By David Spector Gazette Contributing Writer
The great southbound migration of birds starts around the last week of June and continues for about half a year, with hundreds of millions of birds flying south across North America. This southward movement reaches its greatest intensity in August, September and October, and continues into early winter. Not all birds, though, follow the pattern. In the late summer, here in western Massachusetts, we can sometimes see spectacular birds that have flown north from the southern states.
At this time of year a lucky observer at one of our local ponds or marshes might see an elegant egret gracing the shoreline, although we are not in its breeding range. White herons that can show up here include the great egret, the snowy egret, the cattle egret and the little blue heron, all members of the heron family. The black-crowned night-heron, glossy ibis and, rarely, several other southern wading bird species sometimes also show up.
Many water birds in the Deep South, including these species, breed in the late winter and early spring, so that by midyear young birds are independent and ready to disperse, even while many birds in the North are still in the middle of their breeding season.
Why fly north? It’s summertime and the living in southern wetlands might not be so easy. Mosquitoes, heat, drying up of small bodies of water, competition with the increased population at the end of the breeding season—all can make life difficult for water birds in Florida and nearby areas of the southeastern United States. Birds flying north may escape some of these conditions, and young birds can explore areas where they might someday attempt to nest away from the crowded conditions where they hatched.
The three egret species and the young of the little blue heron are all white, and attention to detail is necessary to identify a white heron as to species. The great egret has a relatively long yellow bill, the snowy egret has a dark bill with a small patch of yellow facial skin near the base of the bill, the cattle egret has a proportionately short and thick yellow bill and the young little blue heron has a blue-gray bill that is paler at the base. A good look at the wingtips of the little blue heron might reveal a tiny smudge of gray at the ends of the longest flight feathers, a small indication of the coloring that the entire bird will have as an adult.
Experienced observers can often identify these birds at a glance based on structure and hunting behavior, even if color details can’t be seen. The great egret commonly hunts with slow movements and its neck stretched nearly straight out. The snowy egret is the most active hunter of the herons likely to be seen in western Massachusetts and often wades rapidly about in the water, perhaps startling fish and frogs with its bright yellow feet. The cattle egret, proportionately the most compact of these species, frequents fields where it accompanies cattle and catches small animals, such as grasshoppers, voles and frogs that are startled by the movement of the cattle. The little blue heron, like the great egret, usually stalks its prey slowly, behavior that helps to distinguish it from the snowy egret, to which it is similar in size and shape.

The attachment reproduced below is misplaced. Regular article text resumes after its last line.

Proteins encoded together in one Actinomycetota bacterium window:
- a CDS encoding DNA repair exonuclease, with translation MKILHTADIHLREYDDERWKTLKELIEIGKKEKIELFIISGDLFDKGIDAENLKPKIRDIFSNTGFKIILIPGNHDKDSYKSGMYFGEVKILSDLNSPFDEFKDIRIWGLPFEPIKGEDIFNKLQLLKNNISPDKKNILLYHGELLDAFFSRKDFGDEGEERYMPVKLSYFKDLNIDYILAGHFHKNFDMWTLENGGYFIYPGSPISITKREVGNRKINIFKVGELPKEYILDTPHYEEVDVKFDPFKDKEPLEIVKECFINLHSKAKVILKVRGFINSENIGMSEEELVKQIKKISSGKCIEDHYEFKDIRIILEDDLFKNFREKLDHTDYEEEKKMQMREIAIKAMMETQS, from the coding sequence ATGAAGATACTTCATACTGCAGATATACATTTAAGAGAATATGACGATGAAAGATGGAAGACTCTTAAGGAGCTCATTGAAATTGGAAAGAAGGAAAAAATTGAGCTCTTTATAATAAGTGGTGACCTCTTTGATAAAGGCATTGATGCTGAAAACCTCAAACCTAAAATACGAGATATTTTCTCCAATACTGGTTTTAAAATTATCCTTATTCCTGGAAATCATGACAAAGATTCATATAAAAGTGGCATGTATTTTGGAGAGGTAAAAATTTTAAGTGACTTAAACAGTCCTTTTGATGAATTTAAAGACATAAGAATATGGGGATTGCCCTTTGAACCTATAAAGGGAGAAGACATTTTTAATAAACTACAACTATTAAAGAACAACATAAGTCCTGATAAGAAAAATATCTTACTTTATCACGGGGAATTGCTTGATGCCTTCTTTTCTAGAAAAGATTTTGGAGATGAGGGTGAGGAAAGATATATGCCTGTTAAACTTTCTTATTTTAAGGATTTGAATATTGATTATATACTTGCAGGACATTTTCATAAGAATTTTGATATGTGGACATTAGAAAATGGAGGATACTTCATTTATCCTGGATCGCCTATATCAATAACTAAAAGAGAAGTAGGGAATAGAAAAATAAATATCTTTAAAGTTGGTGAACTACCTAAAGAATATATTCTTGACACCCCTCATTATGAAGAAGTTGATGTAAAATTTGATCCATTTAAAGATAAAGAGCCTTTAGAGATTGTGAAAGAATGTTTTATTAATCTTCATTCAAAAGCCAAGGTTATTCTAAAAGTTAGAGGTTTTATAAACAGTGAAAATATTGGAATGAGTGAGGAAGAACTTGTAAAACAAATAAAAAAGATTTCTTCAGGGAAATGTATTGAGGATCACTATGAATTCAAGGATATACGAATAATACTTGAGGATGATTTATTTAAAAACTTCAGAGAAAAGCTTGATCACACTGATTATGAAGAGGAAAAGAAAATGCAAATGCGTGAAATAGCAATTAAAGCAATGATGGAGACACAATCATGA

Although these species overlap in hunting behavior, attention to these typical styles of stalking will usually lead to a correct identification.
Fascination with these birds is not new. The spectacular breeding plumes of the egrets (usually not seen on the individuals that wander to western Massachusetts) made them both the target of hunters collecting plumes for hats and the successful symbol of early bird protection efforts a century ago. The best known literary snowy egret gives its name to Sarah Orne Jewett’s classic 1886 short story “A White Heron,” in which it helps a young girl develop her sense of self in nature. I hope that you, like Jewett’s heroine, are fortunate to find one of these graceful visitors offering a taste of Florida wetlands at your local pond.
David Spector is a former board president of the Hitchcock Center for the Environment and teaches biology at Central Connecticut State University.
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